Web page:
European airports, airlines and ferry companies have launched a joint effort to stop the European Community from scrapping duty-free sales, one of their most profitable sidelines.

The European Commission, the EC's executive body, wants to phase-out duty- free sales as part of its program to create a single common market among its 12 member states by 1992.Airports and ferry companies would be hardest hit by the loss of duty-free sales.

The tax-free shops at Amsterdam's Schiphol Airport, widely regarded as the best in the world, make annual profits of about $32 million. But after 1992, only intercontinental passengers will be allowed to shop there for bargains.

Duty-free shops are among the most profitable operations of the British

Airports Authority, which owns Heathrow and Gatwick, the world's largest international airports.

Ferries plying the North Sea and the English Channel face even greater losses if the Commission outlaws duty-free sales. UK ferry operators derive

revenues of about $304 million a year from duty-free sales by sharply marking up the price of luxury goods. Half of these revenues are used to cross- subsidize passenger fares.

The General Council of British Shipping says fares would have to rise by at least 25 percent to compensate for the loss of duty-free sales.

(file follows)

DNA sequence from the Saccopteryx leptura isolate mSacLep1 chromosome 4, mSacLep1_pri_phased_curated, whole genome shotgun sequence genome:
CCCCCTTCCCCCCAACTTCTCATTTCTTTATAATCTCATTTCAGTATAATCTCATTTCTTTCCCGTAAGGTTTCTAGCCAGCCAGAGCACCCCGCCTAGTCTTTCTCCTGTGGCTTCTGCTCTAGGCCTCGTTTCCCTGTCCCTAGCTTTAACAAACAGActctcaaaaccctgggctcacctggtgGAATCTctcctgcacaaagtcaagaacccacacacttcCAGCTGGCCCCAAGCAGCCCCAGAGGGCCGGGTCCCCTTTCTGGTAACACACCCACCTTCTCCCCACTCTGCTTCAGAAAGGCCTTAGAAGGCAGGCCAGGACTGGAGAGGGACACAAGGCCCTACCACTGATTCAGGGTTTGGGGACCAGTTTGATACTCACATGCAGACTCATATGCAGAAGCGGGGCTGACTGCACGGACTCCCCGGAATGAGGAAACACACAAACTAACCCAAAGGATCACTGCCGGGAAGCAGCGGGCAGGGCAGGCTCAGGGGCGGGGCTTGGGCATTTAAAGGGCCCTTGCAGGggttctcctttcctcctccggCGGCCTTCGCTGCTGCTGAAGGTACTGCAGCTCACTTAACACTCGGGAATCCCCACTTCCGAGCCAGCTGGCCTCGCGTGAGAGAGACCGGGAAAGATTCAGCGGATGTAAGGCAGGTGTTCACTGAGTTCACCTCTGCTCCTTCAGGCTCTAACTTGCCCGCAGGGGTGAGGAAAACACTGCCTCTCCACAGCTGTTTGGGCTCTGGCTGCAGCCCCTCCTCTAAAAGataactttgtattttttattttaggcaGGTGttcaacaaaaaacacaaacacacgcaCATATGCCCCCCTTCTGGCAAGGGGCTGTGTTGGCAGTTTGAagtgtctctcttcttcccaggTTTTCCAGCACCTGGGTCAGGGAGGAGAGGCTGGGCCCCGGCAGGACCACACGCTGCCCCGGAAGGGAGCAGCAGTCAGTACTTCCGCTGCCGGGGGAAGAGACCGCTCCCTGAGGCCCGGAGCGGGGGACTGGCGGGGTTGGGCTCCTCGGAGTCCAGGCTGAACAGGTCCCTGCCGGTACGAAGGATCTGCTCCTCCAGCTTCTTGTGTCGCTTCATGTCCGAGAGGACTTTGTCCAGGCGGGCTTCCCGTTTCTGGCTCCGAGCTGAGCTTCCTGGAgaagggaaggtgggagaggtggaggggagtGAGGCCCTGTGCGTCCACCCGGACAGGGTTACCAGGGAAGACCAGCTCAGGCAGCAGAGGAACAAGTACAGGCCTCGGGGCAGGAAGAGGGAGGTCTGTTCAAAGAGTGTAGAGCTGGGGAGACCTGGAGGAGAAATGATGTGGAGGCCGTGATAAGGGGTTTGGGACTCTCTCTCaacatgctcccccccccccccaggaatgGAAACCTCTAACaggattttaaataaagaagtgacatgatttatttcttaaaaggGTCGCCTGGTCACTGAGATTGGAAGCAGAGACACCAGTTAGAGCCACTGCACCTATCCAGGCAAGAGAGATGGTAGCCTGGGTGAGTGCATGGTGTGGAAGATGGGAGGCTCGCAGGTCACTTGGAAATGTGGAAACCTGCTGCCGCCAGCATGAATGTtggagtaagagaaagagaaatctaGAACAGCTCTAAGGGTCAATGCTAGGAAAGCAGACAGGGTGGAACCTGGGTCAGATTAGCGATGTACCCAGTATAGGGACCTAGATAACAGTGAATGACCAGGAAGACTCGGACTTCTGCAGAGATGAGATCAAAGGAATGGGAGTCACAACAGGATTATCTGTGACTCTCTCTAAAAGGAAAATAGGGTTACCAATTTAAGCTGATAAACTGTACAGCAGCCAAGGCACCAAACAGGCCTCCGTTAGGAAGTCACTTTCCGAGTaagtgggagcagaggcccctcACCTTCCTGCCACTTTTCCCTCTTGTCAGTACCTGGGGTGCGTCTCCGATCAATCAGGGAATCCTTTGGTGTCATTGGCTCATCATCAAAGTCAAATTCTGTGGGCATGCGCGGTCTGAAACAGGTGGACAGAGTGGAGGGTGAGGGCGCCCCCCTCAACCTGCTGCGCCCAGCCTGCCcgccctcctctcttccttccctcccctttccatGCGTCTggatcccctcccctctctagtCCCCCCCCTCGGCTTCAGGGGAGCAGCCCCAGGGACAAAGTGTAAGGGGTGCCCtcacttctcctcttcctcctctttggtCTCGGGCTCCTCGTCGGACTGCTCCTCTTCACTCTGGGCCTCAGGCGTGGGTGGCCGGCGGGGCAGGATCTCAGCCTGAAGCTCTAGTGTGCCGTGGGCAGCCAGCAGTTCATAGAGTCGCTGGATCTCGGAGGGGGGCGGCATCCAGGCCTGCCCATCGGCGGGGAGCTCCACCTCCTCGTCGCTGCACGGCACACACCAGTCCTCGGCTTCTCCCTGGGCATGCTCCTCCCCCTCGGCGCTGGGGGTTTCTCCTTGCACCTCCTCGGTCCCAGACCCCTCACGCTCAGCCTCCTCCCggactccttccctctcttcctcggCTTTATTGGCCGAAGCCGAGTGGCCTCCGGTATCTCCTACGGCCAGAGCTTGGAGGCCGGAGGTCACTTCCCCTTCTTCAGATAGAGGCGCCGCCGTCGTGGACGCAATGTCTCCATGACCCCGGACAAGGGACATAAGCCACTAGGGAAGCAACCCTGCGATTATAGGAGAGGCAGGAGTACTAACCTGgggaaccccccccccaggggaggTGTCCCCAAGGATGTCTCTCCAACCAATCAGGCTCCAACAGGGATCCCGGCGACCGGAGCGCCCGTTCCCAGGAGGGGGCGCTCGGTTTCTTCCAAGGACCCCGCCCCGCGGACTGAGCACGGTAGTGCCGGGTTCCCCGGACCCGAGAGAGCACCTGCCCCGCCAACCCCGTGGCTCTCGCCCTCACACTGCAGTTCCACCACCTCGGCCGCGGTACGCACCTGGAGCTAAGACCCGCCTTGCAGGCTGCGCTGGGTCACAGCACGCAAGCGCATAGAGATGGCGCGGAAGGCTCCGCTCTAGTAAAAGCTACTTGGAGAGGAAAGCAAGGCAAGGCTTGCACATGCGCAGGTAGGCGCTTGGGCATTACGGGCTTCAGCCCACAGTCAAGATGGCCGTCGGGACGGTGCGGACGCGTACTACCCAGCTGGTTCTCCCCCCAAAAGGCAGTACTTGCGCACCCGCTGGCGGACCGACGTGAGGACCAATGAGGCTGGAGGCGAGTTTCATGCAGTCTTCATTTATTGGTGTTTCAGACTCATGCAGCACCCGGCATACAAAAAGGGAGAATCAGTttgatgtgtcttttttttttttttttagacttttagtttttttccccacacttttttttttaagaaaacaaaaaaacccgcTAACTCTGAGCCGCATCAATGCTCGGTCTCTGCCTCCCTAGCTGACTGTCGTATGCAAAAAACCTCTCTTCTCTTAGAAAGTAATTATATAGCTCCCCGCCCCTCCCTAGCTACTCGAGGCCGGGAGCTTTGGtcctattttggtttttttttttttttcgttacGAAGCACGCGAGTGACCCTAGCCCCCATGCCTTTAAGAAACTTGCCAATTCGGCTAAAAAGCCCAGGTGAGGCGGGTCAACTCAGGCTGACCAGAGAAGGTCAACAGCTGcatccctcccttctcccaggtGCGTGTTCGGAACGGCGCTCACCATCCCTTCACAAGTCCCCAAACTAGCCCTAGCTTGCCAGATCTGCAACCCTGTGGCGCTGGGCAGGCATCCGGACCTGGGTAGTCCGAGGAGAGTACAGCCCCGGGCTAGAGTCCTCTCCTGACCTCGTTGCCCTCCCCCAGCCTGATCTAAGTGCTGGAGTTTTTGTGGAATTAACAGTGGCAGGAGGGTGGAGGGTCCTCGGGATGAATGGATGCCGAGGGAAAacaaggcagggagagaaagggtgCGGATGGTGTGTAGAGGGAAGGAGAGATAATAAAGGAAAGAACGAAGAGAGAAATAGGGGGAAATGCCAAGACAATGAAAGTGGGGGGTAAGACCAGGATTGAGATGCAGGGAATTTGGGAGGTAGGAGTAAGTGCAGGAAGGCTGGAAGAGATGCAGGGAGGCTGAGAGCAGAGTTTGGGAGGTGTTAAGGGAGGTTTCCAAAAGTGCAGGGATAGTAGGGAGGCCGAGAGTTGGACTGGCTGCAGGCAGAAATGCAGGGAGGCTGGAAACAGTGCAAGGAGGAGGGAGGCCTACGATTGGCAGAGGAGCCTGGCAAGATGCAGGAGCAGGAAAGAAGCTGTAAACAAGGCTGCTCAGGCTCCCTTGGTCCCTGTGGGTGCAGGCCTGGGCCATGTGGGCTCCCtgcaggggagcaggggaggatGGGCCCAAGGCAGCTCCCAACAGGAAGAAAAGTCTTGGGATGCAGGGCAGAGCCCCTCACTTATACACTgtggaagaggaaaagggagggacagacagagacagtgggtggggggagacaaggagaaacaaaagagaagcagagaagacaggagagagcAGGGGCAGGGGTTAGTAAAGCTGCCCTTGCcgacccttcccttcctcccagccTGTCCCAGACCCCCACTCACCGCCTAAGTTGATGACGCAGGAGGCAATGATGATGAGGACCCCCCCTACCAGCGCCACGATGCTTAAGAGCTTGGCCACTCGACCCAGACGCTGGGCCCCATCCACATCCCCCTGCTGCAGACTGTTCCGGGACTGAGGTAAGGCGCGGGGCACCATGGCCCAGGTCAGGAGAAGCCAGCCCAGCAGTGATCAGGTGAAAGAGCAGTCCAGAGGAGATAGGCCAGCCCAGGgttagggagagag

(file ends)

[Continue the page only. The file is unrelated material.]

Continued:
The European Community also wants to extend sales tax to ferry fares that could raise prices by up to 9 percent, according to the ferry companies.

The loss of duty-free revenues will compound the problems of ferry lines that will be competing against the cross channel tunnel in 1993, a year after duty free sales are due to be abolished.

The EC's drive to harmonize value added (sales) tax and excise duties within the Community, will also raise prices for ships' bunkers and equipment. This would put EC-based shipowners at a disadvantage to lines from outside the EC who can buy tax-free fuel.

The combined effect of these increases would be a 40 percent rise in fares, according to shipowners who want their industry to be treated as a special case.

Abolishing duty-free shopping will also kill off the so-called butter ships. These floating supermarkets, usually flying Liberian and Panamanian flags, sail between West Germany and Denmark loaded with bargain hunters seeking the best duty-free deals. The price of fares is nominal as the shipping lines make all their profit from duty-free sales.

The European Commission is thought unlikely to concede to demands to preserve duty-free sales. It argues that the ending of customs checks, essential for a free market, will result in a huge rise in cross-border shopping. Thus, member states must harmonize all sales taxes and excise duties to prevent an artificial distortion to trade.